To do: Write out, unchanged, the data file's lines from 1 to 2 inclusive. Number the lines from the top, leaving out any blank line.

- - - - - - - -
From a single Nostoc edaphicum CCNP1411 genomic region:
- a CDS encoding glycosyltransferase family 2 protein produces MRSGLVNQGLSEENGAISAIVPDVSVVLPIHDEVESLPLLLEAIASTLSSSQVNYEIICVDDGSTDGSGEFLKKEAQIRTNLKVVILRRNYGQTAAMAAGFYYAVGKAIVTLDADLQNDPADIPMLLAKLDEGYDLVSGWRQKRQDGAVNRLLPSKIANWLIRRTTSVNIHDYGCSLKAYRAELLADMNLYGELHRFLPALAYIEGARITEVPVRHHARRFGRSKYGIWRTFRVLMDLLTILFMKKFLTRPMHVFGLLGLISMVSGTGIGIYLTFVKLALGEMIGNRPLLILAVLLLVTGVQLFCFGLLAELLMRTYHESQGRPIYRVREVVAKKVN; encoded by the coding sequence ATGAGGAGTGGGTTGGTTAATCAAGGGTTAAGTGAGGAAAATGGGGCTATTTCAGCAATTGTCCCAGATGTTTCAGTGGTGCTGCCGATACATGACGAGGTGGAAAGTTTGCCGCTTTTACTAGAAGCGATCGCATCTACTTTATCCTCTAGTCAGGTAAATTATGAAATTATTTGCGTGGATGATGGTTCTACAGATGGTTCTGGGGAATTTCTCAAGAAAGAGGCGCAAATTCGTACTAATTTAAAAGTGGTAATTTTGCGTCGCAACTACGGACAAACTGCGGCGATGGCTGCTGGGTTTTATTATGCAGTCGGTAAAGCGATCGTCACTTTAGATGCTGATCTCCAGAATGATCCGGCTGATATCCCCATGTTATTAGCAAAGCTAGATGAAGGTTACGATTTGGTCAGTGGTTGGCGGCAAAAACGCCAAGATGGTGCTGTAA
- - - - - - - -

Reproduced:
From a single Nostoc edaphicum CCNP1411 genomic region:
- a CDS encoding glycosyltransferase family 2 protein produces MRSGLVNQGLSEENGAISAIVPDVSVVLPIHDEVESLPLLLEAIASTLSSSQVNYEIICVDDGSTDGSGEFLKKEAQIRTNLKVVILRRNYGQTAAMAAGFYYAVGKAIVTLDADLQNDPADIPMLLAKLDEGYDLVSGWRQKRQDGAVNRLLPSKIANWLIRRTTSVNIHDYGCSLKAYRAELLADMNLYGELHRFLPALAYIEGARITEVPVRHHARRFGRSKYGIWRTFRVLMDLLTILFMKKFLTRPMHVFGLLGLISMVSGTGIGIYLTFVKLALGEMIGNRPLLILAVLLLVTGVQLFCFGLLAELLMRTYHESQGRPIYRVREVVAKKVN; encoded by the coding sequence ATGAGGAGTGGGTTGGTTAATCAAGGGTTAAGTGAGGAAAATGGGGCTATTTCAGCAATTGTCCCAGATGTTTCAGTGGTGCTGCCGATACATGACGAGGTGGAAAGTTTGCCGCTTTTACTAGAAGCGATCGCATCTACTTTATCCTCTAGTCAGGTAAATTATGAAATTATTTGCGTGGATGATGGTTCTACAGATGGTTCTGGGGAATTTCTCAAGAAAGAGGCGCAAATTCGTACTAATTTAAAAGTGGTAATTTTGCGTCGCAACTACGGACAAACTGCGGCGATGGCTGCTGGGTTTTATTATGCAGTCGGTAAAGCGATCGTCACTTTAGATGCTGATCTCCAGAATGATCCGGCTGATATCCCCATGTTATTAGCAAAGCTAGATGAAGGTTACGATTTGGTCAGTGGTTGGCGGCAAAAACGCCAAGATGGTGCTGTAA